Notes for this article

Add a new note
If you are trying to select text to create highlights or citations, remember that you must now click or tap on the first word, and then click or tap on the last word.
One moment ...
Default project is now your active project.
Project items
Notes
Cite this article

Cited article

Style
Citations are available only to our active members.
Upgrade your membership to cite pages or passages in MLA 8, MLA 7, APA and Chicago citation styles.

(Einhorn, 1992, p. 25)

(Einhorn 25)

(Einhorn 25)

1. Lois J. Einhorn, Abraham Lincoln, the Orator: Penetrating the Lincoln Legend (Westport, CT: Greenwood Press, 1992), 25, http://www.questia.com/read/27419298.

Note: primary sources have slightly different requirements for citation. Please see these guidelines for more information.

Cited article

Some Modern Feminists Describe Women as Weak Victorian Ninnies
Settings

Settings

Typeface
Text size Smaller Larger Reset View mode
Search within

Search within this article

Look up

Look up a word

  • Dictionary
  • Thesaurus
Please submit a word or phrase above.
Print this page

Print this page

Why can't I print more than one page at a time?

Help
Full screen
Items saved in your active project from this article
  • Highlights & Notes
  • Citations
Some of your highlights are legacy items.

Highlights saved before July 30, 2012 will not be displayed on their respective source pages.

You can easily re-create the highlights by opening the book page or article, selecting the text, and clicking “Highlight.”

matching results for page

    Questia reader help

    How to highlight and cite specific passages

    1. Click or tap the first word you want to select.
    2. Click or tap the last word you want to select, and you’ll see everything in between get selected.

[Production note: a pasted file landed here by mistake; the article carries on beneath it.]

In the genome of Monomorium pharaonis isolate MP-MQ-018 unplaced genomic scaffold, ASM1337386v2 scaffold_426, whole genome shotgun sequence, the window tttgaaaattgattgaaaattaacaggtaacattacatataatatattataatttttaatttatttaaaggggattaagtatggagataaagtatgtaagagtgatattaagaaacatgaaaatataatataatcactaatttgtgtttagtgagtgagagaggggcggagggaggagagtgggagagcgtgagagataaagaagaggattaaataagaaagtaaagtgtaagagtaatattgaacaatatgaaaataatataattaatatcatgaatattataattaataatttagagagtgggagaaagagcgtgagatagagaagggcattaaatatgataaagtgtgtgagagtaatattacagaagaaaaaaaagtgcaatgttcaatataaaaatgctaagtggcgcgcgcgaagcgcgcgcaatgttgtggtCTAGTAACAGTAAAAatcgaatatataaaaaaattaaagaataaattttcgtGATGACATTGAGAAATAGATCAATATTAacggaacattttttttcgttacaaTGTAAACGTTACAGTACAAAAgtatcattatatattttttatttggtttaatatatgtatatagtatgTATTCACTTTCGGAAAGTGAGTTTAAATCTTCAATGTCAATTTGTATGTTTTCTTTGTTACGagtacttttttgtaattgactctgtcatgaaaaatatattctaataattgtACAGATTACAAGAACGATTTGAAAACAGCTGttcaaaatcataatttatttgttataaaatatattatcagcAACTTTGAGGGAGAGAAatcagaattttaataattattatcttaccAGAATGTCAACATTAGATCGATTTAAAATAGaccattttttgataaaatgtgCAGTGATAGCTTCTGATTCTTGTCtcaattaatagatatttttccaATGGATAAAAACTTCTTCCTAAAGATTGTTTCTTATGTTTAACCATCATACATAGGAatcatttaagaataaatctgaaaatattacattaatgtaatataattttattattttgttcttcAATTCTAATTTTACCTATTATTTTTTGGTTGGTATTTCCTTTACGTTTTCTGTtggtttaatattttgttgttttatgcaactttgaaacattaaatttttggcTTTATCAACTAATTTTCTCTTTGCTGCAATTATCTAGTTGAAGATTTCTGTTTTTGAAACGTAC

3. You’ll then get a menu of options like creating a highlight or a citation from that passage of text.

    OK, got it!

    Cited passage

    Style
    Citations are available only to our active members.
    Upgrade your membership to cite pages or passages in MLA 8, MLA 7, APA and Chicago citation styles.

    "Portraying himself as an honest, ordinary person helped Lincoln identify with his audiences." (Einhorn, 1992, p. 25).

    "Portraying himself as an honest, ordinary person helped Lincoln identify with his audiences." (Einhorn 25)

    "Portraying himself as an honest, ordinary person helped Lincoln identify with his audiences." (Einhorn 25)

    "Portraying himself as an honest, ordinary person helped Lincoln identify with his audiences."1

    1. Lois J. Einhorn, Abraham Lincoln, the Orator: Penetrating the Lincoln Legend (Westport, CT: Greenwood Press, 1992), 25, http://www.questia.com/read/27419298.

    Cited passage

    Search by... Author
    Show... All Results Primary Sources Peer-reviewed

    Oops!

    An unknown error has occurred. Please click the button below to reload the page. If the problem persists, please try again in a little while.